From Drudge Report:
BP America President and Chairman Lamar McKay: â€œBP supports an economy-wide price for carbon based on fair and equitable application across all sectors and believes that market based solutions, like a cap and trade or linked-fee, are the best solutions to manage GHG emissions.â€ (Committee on Energy and Commerce, Subcommittee on Energy and Environment, U.S. House Of Representatives, Hearing, 6/15/10)
Shell President Marvin E. Odum: â€œThat is why Shell supports legislating a solution to energy and climate issues as a means to create a secure U.S. energy future, reduce dependence on foreign oil and decrease greenhouse gas emissions. This requires setting a price for carbon, and we recommend cap and trade.â€ (Committee on Energy and Commerce, Subcommittee on Energy and Environment, U.S. House Of Representatives, Hearing, 6/15/10)
ConocoPhillips CEO James J. Mulva: â€œAnother key element of a comprehensive energy policy should be federal action to address global climate change. As you are aware, ConocoPhillips supports passage of a comprehensive federal law establishing a clear and transparent price for carbon.â€ (Committee on Energy and Commerce, Subcommittee on Energy and Environment, U.S. House Of Representatives, Hearing, 6/15/10)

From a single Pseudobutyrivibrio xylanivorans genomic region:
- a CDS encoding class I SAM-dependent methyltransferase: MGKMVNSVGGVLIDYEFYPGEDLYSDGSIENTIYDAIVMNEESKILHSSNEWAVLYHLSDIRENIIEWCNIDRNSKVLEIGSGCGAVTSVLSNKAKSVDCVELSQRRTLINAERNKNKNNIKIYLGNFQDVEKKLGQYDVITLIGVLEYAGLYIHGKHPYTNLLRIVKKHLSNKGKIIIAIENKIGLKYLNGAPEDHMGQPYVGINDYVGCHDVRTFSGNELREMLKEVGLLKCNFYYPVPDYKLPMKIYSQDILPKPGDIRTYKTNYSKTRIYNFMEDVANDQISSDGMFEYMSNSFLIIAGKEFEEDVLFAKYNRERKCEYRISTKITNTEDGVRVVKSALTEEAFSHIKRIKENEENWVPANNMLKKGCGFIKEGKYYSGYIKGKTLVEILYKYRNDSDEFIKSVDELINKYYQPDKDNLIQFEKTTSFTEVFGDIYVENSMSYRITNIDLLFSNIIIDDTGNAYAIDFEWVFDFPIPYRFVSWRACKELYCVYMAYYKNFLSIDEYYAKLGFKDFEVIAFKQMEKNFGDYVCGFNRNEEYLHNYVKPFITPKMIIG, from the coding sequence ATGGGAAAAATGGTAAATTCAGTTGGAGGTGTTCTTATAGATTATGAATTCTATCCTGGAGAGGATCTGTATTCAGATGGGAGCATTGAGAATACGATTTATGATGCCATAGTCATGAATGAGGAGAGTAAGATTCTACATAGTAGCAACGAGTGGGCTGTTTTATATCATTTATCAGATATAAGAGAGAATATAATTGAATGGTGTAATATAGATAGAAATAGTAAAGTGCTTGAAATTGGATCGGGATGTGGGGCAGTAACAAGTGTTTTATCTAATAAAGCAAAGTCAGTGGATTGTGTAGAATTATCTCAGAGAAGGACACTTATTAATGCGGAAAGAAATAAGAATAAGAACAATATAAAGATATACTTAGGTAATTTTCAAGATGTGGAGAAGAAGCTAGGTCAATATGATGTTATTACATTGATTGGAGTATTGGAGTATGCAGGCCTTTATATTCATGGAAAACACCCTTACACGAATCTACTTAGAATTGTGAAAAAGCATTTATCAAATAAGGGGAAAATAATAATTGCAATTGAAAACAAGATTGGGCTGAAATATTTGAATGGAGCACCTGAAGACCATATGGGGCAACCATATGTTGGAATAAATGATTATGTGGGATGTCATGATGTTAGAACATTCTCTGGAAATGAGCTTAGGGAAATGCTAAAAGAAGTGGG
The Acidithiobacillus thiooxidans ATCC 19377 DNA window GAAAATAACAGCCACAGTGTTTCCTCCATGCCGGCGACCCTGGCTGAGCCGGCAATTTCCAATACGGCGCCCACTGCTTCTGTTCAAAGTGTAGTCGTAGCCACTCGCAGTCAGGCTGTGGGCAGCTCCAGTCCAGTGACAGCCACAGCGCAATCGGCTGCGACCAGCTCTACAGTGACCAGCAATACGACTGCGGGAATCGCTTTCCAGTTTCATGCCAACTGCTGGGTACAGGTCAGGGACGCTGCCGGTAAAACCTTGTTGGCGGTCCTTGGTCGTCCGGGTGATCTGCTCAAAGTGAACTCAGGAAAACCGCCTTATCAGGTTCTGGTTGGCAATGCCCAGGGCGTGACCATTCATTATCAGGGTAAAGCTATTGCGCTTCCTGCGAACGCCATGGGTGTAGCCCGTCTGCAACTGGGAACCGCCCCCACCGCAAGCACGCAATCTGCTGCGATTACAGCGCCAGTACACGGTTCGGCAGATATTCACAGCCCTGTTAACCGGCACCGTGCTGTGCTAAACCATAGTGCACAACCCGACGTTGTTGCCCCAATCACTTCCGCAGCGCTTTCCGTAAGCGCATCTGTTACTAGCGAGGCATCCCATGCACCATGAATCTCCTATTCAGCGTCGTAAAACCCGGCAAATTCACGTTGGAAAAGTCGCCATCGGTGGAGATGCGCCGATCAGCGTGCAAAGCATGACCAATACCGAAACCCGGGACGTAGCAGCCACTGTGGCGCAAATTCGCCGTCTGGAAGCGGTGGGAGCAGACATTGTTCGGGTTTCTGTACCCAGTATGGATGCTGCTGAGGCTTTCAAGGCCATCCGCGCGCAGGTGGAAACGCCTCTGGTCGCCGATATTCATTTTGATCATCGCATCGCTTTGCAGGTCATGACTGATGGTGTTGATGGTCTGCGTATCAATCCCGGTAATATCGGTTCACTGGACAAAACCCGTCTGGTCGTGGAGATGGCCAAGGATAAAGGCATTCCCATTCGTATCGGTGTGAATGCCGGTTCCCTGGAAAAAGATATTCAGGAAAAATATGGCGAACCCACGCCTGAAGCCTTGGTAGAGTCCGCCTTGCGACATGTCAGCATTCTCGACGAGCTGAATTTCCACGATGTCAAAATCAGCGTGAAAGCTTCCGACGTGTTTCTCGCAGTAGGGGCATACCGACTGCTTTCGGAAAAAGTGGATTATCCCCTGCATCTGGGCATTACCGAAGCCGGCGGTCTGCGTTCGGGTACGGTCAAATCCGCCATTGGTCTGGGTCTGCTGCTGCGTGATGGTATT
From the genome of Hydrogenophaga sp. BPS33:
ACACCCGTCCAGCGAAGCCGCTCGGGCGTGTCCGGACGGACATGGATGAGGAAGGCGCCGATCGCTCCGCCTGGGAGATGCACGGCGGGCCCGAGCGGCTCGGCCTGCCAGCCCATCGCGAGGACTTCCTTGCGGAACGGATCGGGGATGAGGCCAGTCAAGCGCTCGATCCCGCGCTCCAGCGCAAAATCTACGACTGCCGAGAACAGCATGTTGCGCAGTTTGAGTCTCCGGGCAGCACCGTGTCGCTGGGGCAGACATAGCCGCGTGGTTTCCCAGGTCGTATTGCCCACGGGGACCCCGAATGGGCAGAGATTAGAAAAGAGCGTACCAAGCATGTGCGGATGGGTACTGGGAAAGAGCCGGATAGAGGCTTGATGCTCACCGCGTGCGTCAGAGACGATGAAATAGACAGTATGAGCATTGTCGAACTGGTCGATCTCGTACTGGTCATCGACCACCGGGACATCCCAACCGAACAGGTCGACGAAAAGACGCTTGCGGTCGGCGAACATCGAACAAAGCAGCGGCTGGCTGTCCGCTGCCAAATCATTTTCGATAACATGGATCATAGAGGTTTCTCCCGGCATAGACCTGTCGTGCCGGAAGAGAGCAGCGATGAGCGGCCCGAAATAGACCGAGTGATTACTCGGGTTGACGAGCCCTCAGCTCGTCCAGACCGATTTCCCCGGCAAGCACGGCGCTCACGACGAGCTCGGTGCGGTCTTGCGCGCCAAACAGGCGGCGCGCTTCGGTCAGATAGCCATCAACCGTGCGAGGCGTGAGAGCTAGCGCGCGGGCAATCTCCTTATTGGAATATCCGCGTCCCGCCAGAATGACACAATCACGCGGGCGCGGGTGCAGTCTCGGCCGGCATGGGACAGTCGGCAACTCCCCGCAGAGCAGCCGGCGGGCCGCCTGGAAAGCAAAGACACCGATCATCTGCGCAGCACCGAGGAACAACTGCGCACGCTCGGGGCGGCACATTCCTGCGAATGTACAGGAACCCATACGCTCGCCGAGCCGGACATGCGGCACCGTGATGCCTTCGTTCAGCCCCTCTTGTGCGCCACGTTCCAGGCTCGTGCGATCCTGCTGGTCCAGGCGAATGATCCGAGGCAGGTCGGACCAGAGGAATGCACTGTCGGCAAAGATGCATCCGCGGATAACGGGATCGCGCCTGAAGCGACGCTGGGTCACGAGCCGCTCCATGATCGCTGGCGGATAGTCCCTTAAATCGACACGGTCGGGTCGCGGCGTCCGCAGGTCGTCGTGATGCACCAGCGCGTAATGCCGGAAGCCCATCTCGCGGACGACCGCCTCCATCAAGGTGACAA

From the New York Times:
For much of the last two months, the focus of the response to the Deepwater Horizon explosion has been a mile underwater, 50 miles from shore, where successive efforts involving containment domes, â€œtop killsâ€ and â€œjunk shotsâ€ have failed, and a â€œspillcamâ€ shows tens of thousands of barrels of oil hemorrhaging into the gulf each day.
Closer to shore, the efforts to keep the oil away from land have not fared much better, despite a response effort involving thousands of boats, tens of thousands of workers and millions of feet of containment boom.
From Rolling Stone:
Even worse, the “moratorium” on drilling announced by the president does little to prevent future disasters. The ban halts exploratory drilling at only 33 deepwater operations, shutting down less than one percent of the total wells in the Gulf. Interior Secretary Ken Salazar, the Cabinet-level official appointed by Obama to rein in the oil industry, boasts that “the moratorium is not a moratorium that will affect production” â€“ which continues at 5,106 wells in the Gulf, including 591 in deep water.